Stocks plunged on the Tokyo Stock Exchange again Thursday, with the Nikkei closing at a 15-month low as investors took fright at the persistently low price of oil.
The Nikkei ended down 398.93 points, or 2.43 percent, to close at 16,017.26, its weakest finish since October 2014. On Wednesday, it plummeted 632.18 points.
The Topix dipped 37.48 points, or 2.80 percent, to close also at the day’s low of 1,301.49, after falling 51.44 points the previous day.
Although the Dow Jones Industrial Average turned sharply lower on Wednesday, buying outpaced selling from the outset of Thursday’s trading on the Tokyo market thanks in part to the yen’s weakening against the dollar.
The Nikkei surged more than 300 points in early afternoon trading as investors took heart from a rise in U.S. stock index futures on the GLOBEX 24-hour trading system, brokers said.
But the rally rapidly lost steam and slipped into negative territory later, with large-cap issues encountering selling from investors in oil-producing countries amid tumbling crude oil prices, they said. The market was also dragged down by a flurry of index futures-led selling, they added.
“Today, there was no fresh positive incentive other than the weaker yen,” Tomoaki Fujii, head of the corporate research division of Takagi Securities Co., said, citing the Dow’s slide and the downward spiral in U.S. crude prices.
The sharp rise in Tokyo stocks earlier on Thursday was “surprising,” Fujii said.
On the New York Mercantile Exchange on Wednesday, key crude oil futures fell to settle at $26.55 per barrel, the lowest level in 12 years and eight months.
The Nikkei average fluctuated in a range of more than 700 points on Thursday.
Mainstay issues drew buybacks in the morning on the back of the weaker yen, but selling on a rally and profit-taking took the upper hand in the afternoon as the yen’s decline came to a halt, brokers said.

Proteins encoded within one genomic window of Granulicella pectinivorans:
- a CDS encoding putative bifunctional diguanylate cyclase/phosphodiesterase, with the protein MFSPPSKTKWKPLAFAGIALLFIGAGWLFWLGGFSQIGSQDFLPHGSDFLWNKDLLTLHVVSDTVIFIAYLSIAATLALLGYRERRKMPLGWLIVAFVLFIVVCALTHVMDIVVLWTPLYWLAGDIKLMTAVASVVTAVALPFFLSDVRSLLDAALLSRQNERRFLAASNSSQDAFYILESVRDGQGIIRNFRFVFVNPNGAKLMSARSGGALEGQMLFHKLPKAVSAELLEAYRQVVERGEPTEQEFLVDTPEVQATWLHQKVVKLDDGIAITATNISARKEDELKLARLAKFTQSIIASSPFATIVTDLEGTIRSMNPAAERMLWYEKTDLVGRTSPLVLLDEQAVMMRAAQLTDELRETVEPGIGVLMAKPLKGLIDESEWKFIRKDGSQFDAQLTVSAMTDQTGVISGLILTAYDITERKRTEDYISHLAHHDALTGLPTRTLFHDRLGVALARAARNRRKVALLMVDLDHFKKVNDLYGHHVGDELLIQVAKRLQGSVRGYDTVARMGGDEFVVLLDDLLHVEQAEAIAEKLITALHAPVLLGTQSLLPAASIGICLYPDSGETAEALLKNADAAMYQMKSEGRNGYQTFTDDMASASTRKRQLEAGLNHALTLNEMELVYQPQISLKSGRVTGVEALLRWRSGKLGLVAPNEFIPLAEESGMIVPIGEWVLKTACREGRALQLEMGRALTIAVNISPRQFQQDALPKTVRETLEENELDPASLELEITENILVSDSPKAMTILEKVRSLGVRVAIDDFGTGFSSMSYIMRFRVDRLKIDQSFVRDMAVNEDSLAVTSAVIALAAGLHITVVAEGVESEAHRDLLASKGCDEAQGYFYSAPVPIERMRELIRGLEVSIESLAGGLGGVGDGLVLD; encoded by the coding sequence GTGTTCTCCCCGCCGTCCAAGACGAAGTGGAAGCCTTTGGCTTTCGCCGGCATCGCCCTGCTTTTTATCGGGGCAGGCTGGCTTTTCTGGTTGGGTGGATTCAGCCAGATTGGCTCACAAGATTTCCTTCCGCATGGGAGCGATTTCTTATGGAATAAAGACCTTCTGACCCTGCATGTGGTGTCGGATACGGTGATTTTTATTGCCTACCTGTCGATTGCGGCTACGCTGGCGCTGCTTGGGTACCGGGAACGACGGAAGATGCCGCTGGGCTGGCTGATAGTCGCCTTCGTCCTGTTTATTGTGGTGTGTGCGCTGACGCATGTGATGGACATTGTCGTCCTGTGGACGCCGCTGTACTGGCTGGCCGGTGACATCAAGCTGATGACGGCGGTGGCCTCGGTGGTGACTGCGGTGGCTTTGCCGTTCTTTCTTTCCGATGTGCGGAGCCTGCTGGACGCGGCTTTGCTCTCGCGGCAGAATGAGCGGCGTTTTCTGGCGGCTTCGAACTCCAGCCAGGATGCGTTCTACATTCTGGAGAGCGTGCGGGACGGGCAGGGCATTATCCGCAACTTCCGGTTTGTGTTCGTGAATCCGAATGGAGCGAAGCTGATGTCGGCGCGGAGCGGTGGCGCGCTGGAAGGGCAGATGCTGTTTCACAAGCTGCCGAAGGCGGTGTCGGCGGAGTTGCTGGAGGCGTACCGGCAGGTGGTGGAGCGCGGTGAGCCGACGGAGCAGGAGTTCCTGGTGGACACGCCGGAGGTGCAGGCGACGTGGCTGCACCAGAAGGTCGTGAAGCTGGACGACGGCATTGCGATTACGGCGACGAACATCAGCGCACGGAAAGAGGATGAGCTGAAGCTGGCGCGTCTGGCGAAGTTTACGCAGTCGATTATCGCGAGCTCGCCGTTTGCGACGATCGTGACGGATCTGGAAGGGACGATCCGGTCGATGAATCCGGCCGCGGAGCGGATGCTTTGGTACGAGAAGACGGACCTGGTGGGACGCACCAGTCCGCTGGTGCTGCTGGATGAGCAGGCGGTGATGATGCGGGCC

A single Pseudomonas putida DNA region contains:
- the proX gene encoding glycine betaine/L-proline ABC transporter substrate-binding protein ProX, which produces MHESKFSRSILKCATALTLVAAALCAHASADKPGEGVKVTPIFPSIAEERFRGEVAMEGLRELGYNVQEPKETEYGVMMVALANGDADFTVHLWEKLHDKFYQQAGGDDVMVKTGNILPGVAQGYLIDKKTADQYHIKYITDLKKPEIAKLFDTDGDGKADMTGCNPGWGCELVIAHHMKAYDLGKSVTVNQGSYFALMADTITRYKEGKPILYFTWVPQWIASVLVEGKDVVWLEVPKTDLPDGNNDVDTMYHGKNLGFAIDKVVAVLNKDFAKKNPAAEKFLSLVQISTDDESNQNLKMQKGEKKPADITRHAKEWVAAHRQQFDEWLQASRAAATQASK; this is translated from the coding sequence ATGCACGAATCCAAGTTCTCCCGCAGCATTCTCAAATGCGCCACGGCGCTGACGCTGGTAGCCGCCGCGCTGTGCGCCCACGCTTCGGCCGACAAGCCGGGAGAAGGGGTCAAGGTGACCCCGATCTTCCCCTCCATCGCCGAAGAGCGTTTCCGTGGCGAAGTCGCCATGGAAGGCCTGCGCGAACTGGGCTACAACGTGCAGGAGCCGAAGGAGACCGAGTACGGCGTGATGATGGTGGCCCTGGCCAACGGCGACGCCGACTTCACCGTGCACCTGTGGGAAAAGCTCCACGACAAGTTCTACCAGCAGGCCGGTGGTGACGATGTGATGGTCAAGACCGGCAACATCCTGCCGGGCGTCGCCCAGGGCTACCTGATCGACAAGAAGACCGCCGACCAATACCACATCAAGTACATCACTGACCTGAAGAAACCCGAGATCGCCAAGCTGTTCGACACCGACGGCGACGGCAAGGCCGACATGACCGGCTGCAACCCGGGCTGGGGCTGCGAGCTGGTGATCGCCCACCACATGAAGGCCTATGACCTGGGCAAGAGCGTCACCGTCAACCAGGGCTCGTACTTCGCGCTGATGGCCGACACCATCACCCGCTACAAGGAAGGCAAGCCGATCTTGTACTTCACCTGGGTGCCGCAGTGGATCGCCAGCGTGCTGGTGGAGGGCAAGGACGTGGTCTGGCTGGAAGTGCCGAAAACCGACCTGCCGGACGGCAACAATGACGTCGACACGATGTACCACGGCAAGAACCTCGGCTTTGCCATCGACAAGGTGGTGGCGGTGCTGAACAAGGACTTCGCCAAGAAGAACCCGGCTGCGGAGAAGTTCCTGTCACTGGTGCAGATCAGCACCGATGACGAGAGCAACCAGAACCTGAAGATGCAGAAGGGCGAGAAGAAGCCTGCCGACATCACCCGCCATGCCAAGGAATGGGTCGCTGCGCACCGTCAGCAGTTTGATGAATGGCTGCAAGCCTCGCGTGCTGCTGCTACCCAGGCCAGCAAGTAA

The market accelerated its downswing also because Bank of Japan Governor Haruhiko Kuroda’s remarks at the day’s House of Councillors Audit Committee meeting contained nothing new, despite investor hopes for additional monetary easing by the central bank, an official at a bank-affiliated brokerage firm said.
Kuroda said that the BOJ will adjust its monetary policy without hesitation if such action is necessary to achieve its 2 percent inflation goal. The BOJ is scheduled to hold a two-day policy-setting meeting from Jan. 28.
Losers far outnumbered winners 1,860 to 60 on the TSE’s first section, while 15 issues were unchanged.
Volume increased to 3,185 million shares from Wednesday’s 2,566 million shares.
All 33 sector subindexes on the first section finished lower.
In the financial sector, banking groups Mitsubishi UFJ, Sumitomo Mitsui and Mizuho lost ground, as did leasing firm Orix, brokerage firm Nomura and nonbank lender Aiful.
Large-cap mainstay names suffered losses. They included automaker Toyota, mobile phone carriers SoftBank Group and KDDI, and electronics and entertainment giant Sony.
On the other hand, Sharp jumped 5.79 percent following a report that Taiwanese electronics manufacturing service company Foxconn Technology Group has offered to invest ¥625 billion in the Japanese electronics maker to support its business reconstruction.
Among other winners were semiconductor-related Tokyo Electron, camera maker Nikon, Asahi Glass and seafood company Maruha Nichiro.
In index futures trading on the Osaka Exchange, the key March contract on the Nikkei average dived 320 points to 16,000.